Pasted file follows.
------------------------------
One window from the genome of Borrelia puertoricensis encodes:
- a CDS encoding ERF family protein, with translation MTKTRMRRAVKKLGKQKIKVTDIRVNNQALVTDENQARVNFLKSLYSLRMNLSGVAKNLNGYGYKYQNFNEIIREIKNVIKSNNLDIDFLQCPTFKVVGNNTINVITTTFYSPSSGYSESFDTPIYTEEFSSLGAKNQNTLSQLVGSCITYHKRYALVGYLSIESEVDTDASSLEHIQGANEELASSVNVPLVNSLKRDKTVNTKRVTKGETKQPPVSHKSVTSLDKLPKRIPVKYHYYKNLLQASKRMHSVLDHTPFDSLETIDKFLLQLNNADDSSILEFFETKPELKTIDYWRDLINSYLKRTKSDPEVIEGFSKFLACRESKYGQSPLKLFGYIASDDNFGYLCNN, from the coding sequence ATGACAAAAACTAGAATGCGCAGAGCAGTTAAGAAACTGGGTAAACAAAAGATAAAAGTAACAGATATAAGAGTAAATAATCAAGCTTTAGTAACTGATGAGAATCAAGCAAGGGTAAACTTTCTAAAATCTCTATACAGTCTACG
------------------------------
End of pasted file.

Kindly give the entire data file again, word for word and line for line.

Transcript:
One window from the genome of Borrelia puertoricensis encodes:
- a CDS encoding ERF family protein, with translation MTKTRMRRAVKKLGKQKIKVTDIRVNNQALVTDENQARVNFLKSLYSLRMNLSGVAKNLNGYGYKYQNFNEIIREIKNVIKSNNLDIDFLQCPTFKVVGNNTINVITTTFYSPSSGYSESFDTPIYTEEFSSLGAKNQNTLSQLVGSCITYHKRYALVGYLSIESEVDTDASSLEHIQGANEELASSVNVPLVNSLKRDKTVNTKRVTKGETKQPPVSHKSVTSLDKLPKRIPVKYHYYKNLLQASKRMHSVLDHTPFDSLETIDKFLLQLNNADDSSILEFFETKPELKTIDYWRDLINSYLKRTKSDPEVIEGFSKFLACRESKYGQSPLKLFGYIASDDNFGYLCNN, from the coding sequence ATGACAAAAACTAGAATGCGCAGAGCAGTTAAGAAACTGGGTAAACAAAAGATAAAAGTAACAGATATAAGAGTAAATAATCAAGCTTTAGTAACTGATGAGAATCAAGCAAGGGTAAACTTTCTAAAATCTCTATACAGTCTACG